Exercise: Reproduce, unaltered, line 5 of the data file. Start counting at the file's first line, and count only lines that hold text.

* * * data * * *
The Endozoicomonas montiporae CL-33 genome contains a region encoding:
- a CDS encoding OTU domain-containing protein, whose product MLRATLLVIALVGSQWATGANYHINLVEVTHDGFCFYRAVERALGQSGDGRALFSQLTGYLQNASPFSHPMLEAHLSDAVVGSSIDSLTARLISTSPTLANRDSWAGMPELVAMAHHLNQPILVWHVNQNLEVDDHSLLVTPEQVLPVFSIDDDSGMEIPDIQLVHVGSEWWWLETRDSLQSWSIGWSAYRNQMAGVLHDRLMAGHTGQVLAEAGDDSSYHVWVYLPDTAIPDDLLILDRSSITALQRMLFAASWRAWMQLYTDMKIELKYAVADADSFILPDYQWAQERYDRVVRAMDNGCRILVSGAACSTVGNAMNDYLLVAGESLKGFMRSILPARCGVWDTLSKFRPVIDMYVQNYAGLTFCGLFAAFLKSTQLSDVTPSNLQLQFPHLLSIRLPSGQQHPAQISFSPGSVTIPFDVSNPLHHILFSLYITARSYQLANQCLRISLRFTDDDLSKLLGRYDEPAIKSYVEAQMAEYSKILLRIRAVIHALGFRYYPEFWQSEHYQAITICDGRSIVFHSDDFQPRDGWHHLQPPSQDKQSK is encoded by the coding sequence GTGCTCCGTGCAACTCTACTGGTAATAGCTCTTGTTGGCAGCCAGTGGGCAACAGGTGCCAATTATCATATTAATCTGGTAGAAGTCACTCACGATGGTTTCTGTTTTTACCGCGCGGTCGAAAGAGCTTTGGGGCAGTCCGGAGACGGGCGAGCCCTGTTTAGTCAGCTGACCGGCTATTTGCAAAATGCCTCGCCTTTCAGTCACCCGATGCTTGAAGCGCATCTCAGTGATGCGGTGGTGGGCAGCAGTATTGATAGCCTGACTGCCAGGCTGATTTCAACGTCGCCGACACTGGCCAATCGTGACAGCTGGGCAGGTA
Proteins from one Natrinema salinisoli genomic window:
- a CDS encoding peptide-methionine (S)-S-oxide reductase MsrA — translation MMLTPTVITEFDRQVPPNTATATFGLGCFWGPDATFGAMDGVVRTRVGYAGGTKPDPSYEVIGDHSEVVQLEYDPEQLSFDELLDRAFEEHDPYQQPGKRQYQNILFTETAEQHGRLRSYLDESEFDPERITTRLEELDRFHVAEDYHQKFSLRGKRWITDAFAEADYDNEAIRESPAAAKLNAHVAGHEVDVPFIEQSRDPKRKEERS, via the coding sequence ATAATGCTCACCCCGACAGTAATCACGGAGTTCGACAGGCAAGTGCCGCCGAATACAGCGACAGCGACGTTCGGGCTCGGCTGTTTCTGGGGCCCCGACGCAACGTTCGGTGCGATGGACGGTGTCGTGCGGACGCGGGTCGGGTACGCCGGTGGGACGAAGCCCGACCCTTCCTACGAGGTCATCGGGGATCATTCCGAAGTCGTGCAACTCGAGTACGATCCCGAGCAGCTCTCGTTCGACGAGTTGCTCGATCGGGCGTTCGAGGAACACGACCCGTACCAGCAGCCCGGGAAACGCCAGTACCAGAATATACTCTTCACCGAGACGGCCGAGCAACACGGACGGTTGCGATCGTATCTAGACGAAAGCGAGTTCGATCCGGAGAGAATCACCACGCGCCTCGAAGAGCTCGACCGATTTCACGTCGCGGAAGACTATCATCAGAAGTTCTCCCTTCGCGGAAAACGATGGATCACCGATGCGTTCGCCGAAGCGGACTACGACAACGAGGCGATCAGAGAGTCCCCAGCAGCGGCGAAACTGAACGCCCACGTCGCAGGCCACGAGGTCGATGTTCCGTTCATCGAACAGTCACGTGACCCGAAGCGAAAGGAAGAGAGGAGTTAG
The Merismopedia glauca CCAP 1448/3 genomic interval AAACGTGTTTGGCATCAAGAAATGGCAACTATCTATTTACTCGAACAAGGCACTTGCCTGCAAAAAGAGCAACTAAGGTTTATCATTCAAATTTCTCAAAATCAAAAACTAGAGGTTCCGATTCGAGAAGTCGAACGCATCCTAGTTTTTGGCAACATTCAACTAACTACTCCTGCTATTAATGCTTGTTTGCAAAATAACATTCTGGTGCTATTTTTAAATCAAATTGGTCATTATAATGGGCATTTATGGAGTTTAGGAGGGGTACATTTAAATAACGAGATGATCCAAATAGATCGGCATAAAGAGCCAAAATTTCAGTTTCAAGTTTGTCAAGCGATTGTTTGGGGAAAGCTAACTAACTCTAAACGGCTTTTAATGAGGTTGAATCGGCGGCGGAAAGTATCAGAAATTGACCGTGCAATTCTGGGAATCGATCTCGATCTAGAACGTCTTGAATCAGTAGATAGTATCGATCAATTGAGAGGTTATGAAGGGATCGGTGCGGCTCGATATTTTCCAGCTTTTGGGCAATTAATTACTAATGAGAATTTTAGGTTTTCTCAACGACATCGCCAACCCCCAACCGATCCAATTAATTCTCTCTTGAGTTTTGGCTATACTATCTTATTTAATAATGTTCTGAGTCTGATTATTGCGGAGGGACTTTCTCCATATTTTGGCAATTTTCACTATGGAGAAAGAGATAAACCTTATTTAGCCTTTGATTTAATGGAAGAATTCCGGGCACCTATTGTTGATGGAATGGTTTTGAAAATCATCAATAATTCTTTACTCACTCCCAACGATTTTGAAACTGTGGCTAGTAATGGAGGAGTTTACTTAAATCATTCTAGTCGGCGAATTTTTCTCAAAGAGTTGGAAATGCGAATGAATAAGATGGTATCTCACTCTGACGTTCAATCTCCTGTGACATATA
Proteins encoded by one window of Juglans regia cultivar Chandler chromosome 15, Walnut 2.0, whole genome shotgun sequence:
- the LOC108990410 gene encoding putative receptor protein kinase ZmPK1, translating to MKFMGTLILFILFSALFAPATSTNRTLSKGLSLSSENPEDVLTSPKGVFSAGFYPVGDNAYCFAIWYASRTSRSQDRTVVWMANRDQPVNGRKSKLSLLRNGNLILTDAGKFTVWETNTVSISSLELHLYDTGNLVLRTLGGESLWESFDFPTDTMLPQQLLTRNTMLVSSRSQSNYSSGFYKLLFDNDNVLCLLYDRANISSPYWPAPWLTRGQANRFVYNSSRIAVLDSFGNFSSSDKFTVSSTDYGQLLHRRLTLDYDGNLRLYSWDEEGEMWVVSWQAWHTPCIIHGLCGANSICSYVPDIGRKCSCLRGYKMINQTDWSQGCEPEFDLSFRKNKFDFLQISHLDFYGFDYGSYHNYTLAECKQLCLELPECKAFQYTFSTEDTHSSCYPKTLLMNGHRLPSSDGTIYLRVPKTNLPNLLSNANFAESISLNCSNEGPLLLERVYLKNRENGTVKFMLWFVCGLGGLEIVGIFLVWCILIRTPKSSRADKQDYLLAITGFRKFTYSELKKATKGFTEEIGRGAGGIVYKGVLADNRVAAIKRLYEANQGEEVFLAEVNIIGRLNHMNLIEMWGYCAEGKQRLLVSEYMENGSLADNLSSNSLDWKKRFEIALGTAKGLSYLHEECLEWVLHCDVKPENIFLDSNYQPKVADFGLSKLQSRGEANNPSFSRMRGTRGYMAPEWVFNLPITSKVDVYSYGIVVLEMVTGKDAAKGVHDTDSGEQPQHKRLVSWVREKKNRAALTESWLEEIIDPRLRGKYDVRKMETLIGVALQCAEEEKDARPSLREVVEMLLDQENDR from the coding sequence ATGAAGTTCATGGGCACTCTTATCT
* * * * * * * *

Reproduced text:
The Merismopedia glauca CCAP 1448/3 genomic interval AAACGTGTTTGGCATCAAGAAATGGCAACTATCTATTTACTCGAACAAGGCACTTGCCTGCAAAAAGAGCAACTAAGGTTTATCATTCAAATTTCTCAAAATCAAAAACTAGAGGTTCCGATTCGAGAAGTCGAACGCATCCTAGTTTTTGGCAACATTCAACTAACTACTCCTGCTATTAATGCTTGTTTGCAAAATAACATTCTGGTGCTATTTTTAAATCAAATTGGTCATTATAATGGGCATTTATGGAGTTTAGGAGGGGTACATTTAAATAACGAGATGATCCAAATAGATCGGCATAAAGAGCCAAAATTTCAGTTTCAAGTTTGTCAAGCGATTGTTTGGGGAAAGCTAACTAACTCTAAACGGCTTTTAATGAGGTTGAATCGGCGGCGGAAAGTATCAGAAATTGACCGTGCAATTCTGGGAATCGATCTCGATCTAGAACGTCTTGAATCAGTAGATAGTATCGATCAATTGAGAGGTTATGAAGGGATCGGTGCGGCTCGATATTTTCCAGCTTTTGGGCAATTAATTACTAATGAGAATTTTAGGTTTTCTCAACGACATCGCCAACCCCCAACCGATCCAATTAATTCTCTCTTGAGTTTTGGCTATACTATCTTATTTAATAATGTTCTGAGTCTGATTATTGCGGAGGGACTTTCTCCATATTTTGGCAATTTTCACTATGGAGAAAGAGATAAACCTTATTTAGCCTTTGATTTAATGGAAGAATTCCGGGCACCTATTGTTGATGGAATGGTTTTGAAAATCATCAATAATTCTTTACTCACTCCCAACGATTTTGAAACTGTGGCTAGTAATGGAGGAGTTTACTTAAATCATTCTAGTCGGCGAATTTTTCTCAAAGAGTTGGAAATGCGAATGAATAAGATGGTATCTCACTCTGACGTTCAATCTCCTGTGACATATA